It’s Day Two of an intensive tap dancing workshop and there I am, in the back
row, trying to hide from eyes of our dance instructor, Saran. I’m not sure why
I’m hiding as Saran is warm, welcoming and easy to follow. Saran then asks us to
watch her while she moves her bum. Facing a large dance mirror, the Wellington
Footlights members all line up, ready to move our butts. On our feet is a selection
of black and tan tap shoes. We follow, rhythmically joining in, suppressing giggles
and snorts. After all, the dance does work better once our bums are fully
(Tap tap tippity tap tippity tippity tap. Tap.)
The dance studio fills with sound of 24 pairs of tap shoes. Amazingly, we tap at the same pace. Our formations are quick and we seem to meld as a company, marching at a constant pace. We’ve mastered the first part of Broadway Tap: synchronicity.
Either way, tap was born and it soon became a staple of travelling minstrel shows, vaudeville, nightclubs and later, films. Bo Jangles, Shirley Temple and Fred Astaire are some of tap’s most famous stars. Tap almost died out in the 1970s and 1980s but has been experiencing a renaissance since the early 1990s and is still a popular dance today.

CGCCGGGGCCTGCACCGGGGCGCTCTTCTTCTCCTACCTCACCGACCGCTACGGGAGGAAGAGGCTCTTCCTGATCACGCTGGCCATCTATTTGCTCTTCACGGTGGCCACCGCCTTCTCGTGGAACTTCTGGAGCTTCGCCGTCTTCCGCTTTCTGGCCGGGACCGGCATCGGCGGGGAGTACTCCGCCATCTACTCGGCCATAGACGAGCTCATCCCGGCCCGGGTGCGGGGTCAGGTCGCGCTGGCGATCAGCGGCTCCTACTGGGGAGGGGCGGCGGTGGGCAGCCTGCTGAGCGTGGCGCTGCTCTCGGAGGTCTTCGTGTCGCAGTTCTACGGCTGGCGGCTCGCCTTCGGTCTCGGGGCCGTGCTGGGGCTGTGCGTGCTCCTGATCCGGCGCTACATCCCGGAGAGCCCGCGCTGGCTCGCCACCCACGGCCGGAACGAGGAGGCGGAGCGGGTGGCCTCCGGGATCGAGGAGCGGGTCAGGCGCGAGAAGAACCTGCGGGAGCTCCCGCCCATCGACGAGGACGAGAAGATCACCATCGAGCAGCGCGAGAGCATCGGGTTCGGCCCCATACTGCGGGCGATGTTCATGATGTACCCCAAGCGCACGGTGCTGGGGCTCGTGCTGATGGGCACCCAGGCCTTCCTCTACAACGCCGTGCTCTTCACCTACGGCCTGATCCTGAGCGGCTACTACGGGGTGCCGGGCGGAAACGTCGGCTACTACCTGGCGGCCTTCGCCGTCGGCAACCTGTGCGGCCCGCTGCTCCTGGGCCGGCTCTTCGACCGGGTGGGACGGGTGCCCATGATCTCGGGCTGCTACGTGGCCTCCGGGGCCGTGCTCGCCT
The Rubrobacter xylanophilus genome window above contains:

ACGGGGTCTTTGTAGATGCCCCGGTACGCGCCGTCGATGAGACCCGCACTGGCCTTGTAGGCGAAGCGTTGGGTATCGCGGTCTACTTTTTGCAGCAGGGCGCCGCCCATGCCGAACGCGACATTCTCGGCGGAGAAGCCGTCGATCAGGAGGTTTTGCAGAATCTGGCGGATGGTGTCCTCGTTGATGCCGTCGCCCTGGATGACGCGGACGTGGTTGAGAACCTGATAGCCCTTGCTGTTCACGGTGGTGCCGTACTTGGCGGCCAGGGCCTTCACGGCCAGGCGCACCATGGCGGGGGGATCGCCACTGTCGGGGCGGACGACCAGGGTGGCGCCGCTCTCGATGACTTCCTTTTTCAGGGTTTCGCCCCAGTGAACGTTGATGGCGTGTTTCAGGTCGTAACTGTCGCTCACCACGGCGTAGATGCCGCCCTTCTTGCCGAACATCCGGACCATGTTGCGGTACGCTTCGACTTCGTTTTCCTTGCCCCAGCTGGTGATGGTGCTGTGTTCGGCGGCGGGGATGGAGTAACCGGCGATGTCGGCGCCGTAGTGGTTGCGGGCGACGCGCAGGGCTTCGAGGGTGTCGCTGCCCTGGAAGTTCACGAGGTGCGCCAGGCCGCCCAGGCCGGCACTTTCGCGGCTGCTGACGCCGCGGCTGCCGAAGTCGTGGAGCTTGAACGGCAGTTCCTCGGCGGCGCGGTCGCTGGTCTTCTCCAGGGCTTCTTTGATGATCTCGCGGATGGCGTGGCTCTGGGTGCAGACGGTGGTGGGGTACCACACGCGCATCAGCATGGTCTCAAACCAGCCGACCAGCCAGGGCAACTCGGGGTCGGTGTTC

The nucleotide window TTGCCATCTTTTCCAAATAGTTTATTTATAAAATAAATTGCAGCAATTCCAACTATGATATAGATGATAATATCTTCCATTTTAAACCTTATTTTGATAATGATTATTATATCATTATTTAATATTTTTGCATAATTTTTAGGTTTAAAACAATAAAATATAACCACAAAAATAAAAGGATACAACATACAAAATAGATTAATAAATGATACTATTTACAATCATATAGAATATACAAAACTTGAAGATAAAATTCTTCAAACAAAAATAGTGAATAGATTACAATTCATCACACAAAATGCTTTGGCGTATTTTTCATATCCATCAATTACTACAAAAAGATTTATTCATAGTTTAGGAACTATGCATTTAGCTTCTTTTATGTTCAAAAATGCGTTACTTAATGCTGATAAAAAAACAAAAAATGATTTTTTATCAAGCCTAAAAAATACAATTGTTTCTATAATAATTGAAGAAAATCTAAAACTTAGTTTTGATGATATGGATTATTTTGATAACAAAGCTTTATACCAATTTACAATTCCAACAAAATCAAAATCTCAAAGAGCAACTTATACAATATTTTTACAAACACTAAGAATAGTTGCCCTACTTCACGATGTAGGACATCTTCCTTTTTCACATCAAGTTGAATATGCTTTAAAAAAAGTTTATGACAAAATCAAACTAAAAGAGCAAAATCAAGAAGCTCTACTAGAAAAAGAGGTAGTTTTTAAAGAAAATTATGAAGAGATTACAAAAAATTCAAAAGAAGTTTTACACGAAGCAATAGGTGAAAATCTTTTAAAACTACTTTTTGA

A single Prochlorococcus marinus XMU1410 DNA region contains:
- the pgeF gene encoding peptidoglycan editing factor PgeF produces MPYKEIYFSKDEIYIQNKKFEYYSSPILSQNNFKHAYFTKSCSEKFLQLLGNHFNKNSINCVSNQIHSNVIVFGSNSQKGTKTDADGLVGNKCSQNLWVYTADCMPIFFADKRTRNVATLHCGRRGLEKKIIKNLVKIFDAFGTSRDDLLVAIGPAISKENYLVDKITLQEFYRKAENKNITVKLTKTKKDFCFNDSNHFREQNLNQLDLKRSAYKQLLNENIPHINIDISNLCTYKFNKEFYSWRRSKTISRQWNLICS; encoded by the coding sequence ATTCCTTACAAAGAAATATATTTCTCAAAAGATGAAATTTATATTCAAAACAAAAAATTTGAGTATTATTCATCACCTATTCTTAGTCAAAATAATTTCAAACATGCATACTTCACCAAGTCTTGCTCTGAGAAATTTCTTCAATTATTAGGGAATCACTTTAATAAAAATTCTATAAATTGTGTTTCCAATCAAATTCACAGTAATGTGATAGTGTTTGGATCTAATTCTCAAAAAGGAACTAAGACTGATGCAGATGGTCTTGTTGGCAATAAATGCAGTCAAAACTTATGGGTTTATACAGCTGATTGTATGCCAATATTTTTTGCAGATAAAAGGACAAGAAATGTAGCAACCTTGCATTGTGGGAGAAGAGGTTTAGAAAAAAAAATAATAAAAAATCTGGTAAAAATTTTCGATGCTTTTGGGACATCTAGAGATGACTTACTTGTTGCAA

The Charleston can be described as spastically moving your body in rhythm, with flailing jazz hands and legs akimbo. To do it well looks amazing, doing it poorly makes you look like you are out to injure someone. Like tap, the Charleston’s history started in the U.S., with its origins in the Roaring 1920s. It came from a musical, “Running Wild”, in 1923 and was quickly adopted into the night clubs. Its popularity coincided with a change in women’s clothing; the 1920s meant short skirts and sleeveless dresses. So the Charleston was a celebration dance of women who had free knees and elbows…and who could actually breathe without stays from corsets digging into their waists. And they would certainly need to breathe, as the Charleston is quite the workout!
A few company members rest on the floor when the Charleston is all over. I’m huffy and puffy myself. I’m a new member to the company and, I have to say, there is something bonding about dancing silly with a bunch of people you are just getting to know. When the class is over, I feel disappointed. After I catch my breath, I realise I want to dance again, which is a probably a good thing... because Taking the Millennium will have Tap AND Charleston.